‘Fair Share Health Care’ May Pose Threat to Fiscal, Physical Health

Published March 1, 2006

In January, the Maryland General Assembly overrode Gov. Robert Ehrlich’s (R) veto of Senate Bill 790, the “Fair Share Health Care Fund Act.”

This first-in-the-nation law requires large employers to spend 8 percent of their payroll on workers’ health insurance, or else pay a $250,000 penalty to Maryland’s Medicaid program.

With only four Maryland businesses currently large enough to be covered by the bill, provisions of the law narrowed it sufficiently so Wal-Mart will be the only private employer to be affected.

Universal Health Care

The veto override isn’t the end of a legislative battle, but rather the beginning of a back-door attempt by the American Federation of Labor-Congress of Industrial Organizations (AFL-CIO) to secure universal health care nationwide.


In a recent column on his organization’s Web site, AFL-CIO President John Sweeney said, “Fair Share Health Care is a great start and if this administration and congressional leaders won’t give us a fair health plan that will cover all families in all 50 states, we’ll give them hell in all 50 states.”

At press time, 15 states have filed Fair Share Health Care legislation. But unlike Maryland’s approach, the other states have threatened to bring even small businesses into the mix by lowering employee thresholds and increasing payroll percentages required to be dedicated to health benefits.

A “pay or play” measure similar to the Maryland bill was rejected by the California state legislature in November 2004, and in the 2005 legislative session, six other similar bills died or were vetoed.

Poised for Debate

New Hampshire Representative J. Gail Barry (R-Manchester) is concerned about her state’s bill, which would require companies with at least 1,500 employees to spend at least 10.5 percent of their payroll on health insurance. Twenty-five businesses in the state meet the size requirement.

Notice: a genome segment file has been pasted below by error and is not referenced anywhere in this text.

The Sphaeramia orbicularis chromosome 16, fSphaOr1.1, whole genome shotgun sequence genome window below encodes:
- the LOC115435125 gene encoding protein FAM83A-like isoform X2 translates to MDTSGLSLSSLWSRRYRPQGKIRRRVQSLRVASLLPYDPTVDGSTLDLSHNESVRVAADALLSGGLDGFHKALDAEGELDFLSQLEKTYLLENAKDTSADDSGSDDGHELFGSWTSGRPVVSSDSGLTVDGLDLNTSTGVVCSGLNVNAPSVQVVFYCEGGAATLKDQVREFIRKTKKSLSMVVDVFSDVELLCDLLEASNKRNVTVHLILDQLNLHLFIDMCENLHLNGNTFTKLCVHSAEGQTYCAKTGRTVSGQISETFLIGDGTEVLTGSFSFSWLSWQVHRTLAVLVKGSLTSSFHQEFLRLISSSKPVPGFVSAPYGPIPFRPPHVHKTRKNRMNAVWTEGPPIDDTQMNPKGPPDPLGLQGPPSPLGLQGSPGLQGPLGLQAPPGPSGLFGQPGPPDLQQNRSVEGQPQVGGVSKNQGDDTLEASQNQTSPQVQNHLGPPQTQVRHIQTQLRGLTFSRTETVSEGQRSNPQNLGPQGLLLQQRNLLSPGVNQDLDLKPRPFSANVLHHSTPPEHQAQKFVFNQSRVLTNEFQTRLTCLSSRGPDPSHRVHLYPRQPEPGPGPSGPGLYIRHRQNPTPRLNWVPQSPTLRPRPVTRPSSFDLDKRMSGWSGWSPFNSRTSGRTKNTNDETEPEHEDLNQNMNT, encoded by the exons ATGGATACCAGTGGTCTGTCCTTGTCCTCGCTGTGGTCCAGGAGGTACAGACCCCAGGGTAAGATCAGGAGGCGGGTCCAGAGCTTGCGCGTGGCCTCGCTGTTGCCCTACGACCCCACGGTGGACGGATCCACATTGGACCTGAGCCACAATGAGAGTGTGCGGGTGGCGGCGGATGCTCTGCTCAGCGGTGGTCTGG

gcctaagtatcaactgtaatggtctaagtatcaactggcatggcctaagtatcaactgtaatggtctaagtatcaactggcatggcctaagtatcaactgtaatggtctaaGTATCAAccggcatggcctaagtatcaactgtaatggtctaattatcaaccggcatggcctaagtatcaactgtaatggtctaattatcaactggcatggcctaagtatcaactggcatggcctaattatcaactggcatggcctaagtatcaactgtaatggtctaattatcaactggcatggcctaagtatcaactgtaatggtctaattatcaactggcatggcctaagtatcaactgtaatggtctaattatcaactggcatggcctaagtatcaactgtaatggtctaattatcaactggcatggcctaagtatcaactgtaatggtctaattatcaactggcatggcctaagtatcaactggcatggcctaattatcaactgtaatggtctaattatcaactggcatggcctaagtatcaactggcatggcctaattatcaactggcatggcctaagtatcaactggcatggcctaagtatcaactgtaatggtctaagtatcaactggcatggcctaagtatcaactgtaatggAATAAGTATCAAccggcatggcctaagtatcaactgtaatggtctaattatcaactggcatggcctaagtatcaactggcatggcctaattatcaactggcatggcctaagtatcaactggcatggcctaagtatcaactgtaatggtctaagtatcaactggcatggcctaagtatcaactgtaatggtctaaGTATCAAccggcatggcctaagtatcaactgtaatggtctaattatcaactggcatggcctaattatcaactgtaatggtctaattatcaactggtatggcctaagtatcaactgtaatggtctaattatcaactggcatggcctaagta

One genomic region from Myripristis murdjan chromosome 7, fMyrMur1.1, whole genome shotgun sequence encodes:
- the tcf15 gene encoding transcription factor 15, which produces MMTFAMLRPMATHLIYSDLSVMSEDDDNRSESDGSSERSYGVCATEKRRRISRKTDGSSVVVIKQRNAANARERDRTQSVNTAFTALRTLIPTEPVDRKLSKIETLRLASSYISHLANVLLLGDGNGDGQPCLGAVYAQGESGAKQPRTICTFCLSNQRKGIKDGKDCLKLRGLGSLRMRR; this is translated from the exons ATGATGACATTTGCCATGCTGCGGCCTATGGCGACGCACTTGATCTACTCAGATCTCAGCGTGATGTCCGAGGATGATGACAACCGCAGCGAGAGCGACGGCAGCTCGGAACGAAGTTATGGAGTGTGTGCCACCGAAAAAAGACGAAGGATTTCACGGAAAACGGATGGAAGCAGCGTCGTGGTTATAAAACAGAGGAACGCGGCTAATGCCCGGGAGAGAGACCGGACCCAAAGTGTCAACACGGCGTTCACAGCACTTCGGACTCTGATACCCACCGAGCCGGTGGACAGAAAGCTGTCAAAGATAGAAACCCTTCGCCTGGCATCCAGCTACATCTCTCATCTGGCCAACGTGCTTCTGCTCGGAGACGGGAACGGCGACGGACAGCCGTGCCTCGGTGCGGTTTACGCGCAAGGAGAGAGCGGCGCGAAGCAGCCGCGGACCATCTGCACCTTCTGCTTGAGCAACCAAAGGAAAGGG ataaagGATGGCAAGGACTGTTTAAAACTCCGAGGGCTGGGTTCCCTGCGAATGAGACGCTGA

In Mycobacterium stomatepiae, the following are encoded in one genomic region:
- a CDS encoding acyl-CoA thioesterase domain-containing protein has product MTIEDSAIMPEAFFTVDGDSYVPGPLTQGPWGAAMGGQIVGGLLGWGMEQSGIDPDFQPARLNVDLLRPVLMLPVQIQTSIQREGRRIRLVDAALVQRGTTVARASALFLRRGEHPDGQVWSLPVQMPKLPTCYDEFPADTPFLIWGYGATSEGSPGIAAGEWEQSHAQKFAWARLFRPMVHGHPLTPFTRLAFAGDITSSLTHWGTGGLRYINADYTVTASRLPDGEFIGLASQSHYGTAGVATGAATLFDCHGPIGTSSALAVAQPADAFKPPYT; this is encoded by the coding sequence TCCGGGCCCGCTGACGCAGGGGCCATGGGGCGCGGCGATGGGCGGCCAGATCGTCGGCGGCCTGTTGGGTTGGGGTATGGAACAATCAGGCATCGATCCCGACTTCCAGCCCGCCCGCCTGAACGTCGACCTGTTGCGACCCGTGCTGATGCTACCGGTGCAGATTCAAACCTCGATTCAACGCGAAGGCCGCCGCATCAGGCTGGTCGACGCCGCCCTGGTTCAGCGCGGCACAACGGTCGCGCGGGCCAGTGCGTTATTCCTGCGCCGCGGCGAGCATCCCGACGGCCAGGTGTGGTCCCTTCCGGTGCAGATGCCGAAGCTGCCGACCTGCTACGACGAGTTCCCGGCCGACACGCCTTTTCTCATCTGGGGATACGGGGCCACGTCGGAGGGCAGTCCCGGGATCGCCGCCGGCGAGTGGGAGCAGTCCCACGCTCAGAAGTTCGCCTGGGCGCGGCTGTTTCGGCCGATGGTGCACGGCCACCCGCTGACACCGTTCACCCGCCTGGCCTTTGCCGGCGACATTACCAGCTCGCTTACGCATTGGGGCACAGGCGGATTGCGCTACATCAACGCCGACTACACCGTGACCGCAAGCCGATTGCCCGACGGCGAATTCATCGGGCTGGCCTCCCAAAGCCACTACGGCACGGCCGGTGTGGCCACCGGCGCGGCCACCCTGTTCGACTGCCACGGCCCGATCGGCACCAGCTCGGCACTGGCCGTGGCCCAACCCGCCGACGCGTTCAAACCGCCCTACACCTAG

“If union advocates have their way, no one will be safe from the havoc wrought by the Fair Share Health Care Act,” commented Barry. “Consumers will likely bear the cost of this new government regulation with higher prices. Even worse, employers forced to comply might cut salaries or eliminate jobs.”

A similar bill in Rhode Island, House Bill 6917, mandates an employee threshold of 1,000 and would require 38 companies in that state to comply with the law. Massachusetts Senate Bill 695 may affect businesses with as few as 99 employees.

Affordability Not Addressed

Despite advocates’ claims that Fair Share Health Care will make health insurance more accessible, the law does not address ways to make health insurance more affordable.

According to the Council for Affordable Health Insurance’s report, Health Insurance Mandates in the States 2005, mandated benefits make purchasing health coverage cost-prohibitive by raising the basic cost of health insurance between 20 and 50 percent.

Nearly half of the states that have introduced Fair Share Health Care legislation rank among the top 10 in the nation in the number of mandated benefits.

Other Approaches Ignored

“This is not a serious effort to reform health care,” said Maryland Delegate Adelaide “Addie” Eckardt (R-Dorchester), who opposed the Fair Share Health Care legislation in her state. “The law ignores better approaches, such as expanding health savings accounts or reforming the small group insurance market, which would make coverage cheaper and more comprehensive.”

Christie Raniszewski Herrera ([email protected]) is director of the Health and Human Services Task Force at the American Legislative Exchange Council.

For more information …

The full text of the Council for Affordable Health Insurance’s report, Health Insurance Mandates in the States 2005, is available online at http://www.cahi.org/cahi_contents/resources/pdf/TrendsEndsDec2005.pdf.